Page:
Which brings us back to Martin Sheen. Sheen’s birth name was actually Ramón Antonio Gerardo Estévez. Ramón used the stage name “Martin Sheen” although he never changed the name officially. It’s why one son is Emilio Estévez (who made an appearance in the episode and looks awful) and another son was born Carlos Estévez but took the name Charlie Sheen (and to my disappointment did not make an appearance).
Sheen’s first search in Spain was to find about his father’s youngest brother Matías Estévez Martinez, who fought in the Spanish Civil War and like Michael Phelan was also imprisoned in unspeakable conditions. Matías was a Communist and he opposed the rise of Franco (who coincidentally was also from Galicia) and fought against the Generalissimo’s coup. For Matías’s efforts, he was captured, given the name El Rato or “The Mouse,” and sentenced by a military tribunal to life imprisonment. After four years he was freed, but effectively under house arrest for another quarter century or so.
The Franco regime was evil, and no doubt Matías’s life was awful in ways that I cannot comprehend, but there was something a little bit disingenuous about Sheen’s statement that his uncle was “sentenced for his beliefs.” It’s not true; Matías was sentenced for his actions not his beliefs. Yes, Matías was on the right side, and yes, he was tried and convicted by an illegal, Fascist, militaristic kangaroo court, but Matías fought Franco rather than just speak out against the Fascists. I would think that Sheen, an activist in his own right, would understand the difference, and more importantly, appreciate it.
Finally Sheen tracks down his father’s ancestry, and discovered that his 3rd great-grandmother was the illegitimate daughter of Maria Antonia Gonzalez and Don Diego Francisco Suárez, the local magistrate and town big shot. (Don is effectively the Spanish equivalent of the English “Sir.”) Suárez was a married man but had six illegitimate children with Gonzalez who kept them hidden until three years after the magistrate died, when they were finally baptized. Sheen interprets Maria’s actions as loyalty, others are less convinced. Sheen also learned that Suárez used the force of his office to prosecute a woman named Antonia Pereira for having an affair with a town cleric and an abortion. Sheen decries the hypocrisy of Suárez (to stirring music practically lifted from the West Wing) for attempting to prosecute Pereira despite having adulterous relations himself, although it actually seems like the crime was the abortion rather than the adultery. Given that his mistress bore him six illegitimate children, it is safe to assume that Suárez most certainly did not believe in abortion. More likely, issues of gender, religion, and probably class rather than hypocrisy are what factored into Suárez’s motivation for prosecuting Pereira.
Then came the big reveal–Suárez was the ancestor of Sheen’s grandmother and Sheen’s grandfather was the descendant of… Antonia Pereira. What a coincidence! To some extent it is, but it is not the coincidence that the show made it out to be. It seems entirely likely to me that in a small region of a relatively impoverished area, a married couple’s ancestors would have had some dealings with each other.*** Whether we can trace it or not, at some point all our family trees stop branching and start bottlenecking, and with good reason. There simply weren’t enough people alive in history and prehistory for each human being’s millions upon millions of ancestors to have been completely distinct individuals. Somewhere along the line, we are all our own cousins (all the more likely given that travel is far easier than it used to be.) We are all, after all, descendants of Mitochondrial Eve.
Another way to think about this non-coincidence. The Suárez’s attempt to prosecute Pereira occurred about 150 years before Sheen’s grandparents married. In our day and age, 150 ago Americans fought in the Civil War. How many of your Civil War-era ancestors do you know of, let alone their occupations or grudges? If your family came from a small area where people rarely moved from, doesn’t it seem likely that at least one ancestor had dealings with another? Maybe it need not be Hatfield/McCoy type antagonism, but nevertheless, it is inevitable that paths do cross.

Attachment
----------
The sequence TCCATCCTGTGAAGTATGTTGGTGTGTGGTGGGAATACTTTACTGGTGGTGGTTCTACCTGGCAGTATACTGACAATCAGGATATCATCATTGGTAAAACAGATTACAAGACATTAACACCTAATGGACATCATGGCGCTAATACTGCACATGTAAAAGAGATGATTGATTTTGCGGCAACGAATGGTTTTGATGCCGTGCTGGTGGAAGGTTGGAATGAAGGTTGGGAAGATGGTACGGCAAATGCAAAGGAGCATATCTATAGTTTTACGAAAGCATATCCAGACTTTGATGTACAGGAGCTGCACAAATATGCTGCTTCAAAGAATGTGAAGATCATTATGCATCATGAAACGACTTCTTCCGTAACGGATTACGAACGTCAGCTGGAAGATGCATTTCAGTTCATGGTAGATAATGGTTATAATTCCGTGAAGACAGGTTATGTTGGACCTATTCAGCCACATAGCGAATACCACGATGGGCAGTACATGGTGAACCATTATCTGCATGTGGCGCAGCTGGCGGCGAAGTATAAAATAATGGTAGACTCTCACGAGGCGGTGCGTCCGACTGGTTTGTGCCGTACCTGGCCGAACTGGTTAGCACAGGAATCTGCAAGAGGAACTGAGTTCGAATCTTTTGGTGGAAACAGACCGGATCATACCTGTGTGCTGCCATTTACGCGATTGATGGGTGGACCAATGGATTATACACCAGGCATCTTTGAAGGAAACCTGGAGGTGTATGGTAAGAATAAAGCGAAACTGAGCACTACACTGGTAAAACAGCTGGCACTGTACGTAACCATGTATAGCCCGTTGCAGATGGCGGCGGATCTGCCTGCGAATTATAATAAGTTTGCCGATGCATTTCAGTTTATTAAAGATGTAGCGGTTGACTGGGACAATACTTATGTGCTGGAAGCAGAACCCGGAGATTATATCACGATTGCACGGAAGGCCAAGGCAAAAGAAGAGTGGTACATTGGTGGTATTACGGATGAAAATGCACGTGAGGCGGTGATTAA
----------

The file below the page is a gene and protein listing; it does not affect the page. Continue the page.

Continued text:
Let me end by saying that even a not-great episode of Who Do You Think You Are is still decent television. The British series too had its clunkers, so this is not a case of NBC and Ancestry ruining a good thing. But I do look forward to next week’s episode. Perhaps someone who is not so larger-than-life and not so wedded to his own politics will make for a more entertaining story.
* Who Do You Think You Are has a history of doing this (British and American). Last season, Steve Buscemi tracked down an ancestor who from all the evidence seemed like a reprehensible cad, although Buscemi interpreted his behavior as clinical depression–a malady that ran in his family. On one hand, it’s understandable; we all tell ourselves private lies about our family members to reconcile the good with the bad, and while each episode is television, it is also a revelation of the deeply personal. On the other hand, no history is above critique, and interpretation is always subject to scrutiny.
** The Basque language is completely different from other of Spain because it is neither of Latin nor even of Indo-European origin; scholars don’t know where exactly the Basque language came from or how it got to Spain, although it probably predated the Latin invasion.
*** Sheen’s discovery reminds me of the very famous case of Palsgraf v. Long Island Railroad Co., a seminal case that every law student learns in his or her first year Torts class. Without boring you with the details of the case, it centered around an injury sustained by a woman named Helen Palsgraf. The case went all the way to the New York Court of Appeals, that state’s highest court, where the majority of the judges held that the law did not favor Palsgraf. The opinion was written by Chief Judge Benjamin Cardozo, one of the nation’s foremost legal minds, and a future Supreme Court Justice. Because of that opinion, Cardozo and Palsgraf are forever linked in history, but in his biography of Cardozo, Andrew L. Kaufman discovers another way that the two are connected: the great-grandson of Mrs. Palsgraf married a distant cousin of Cardozo’s.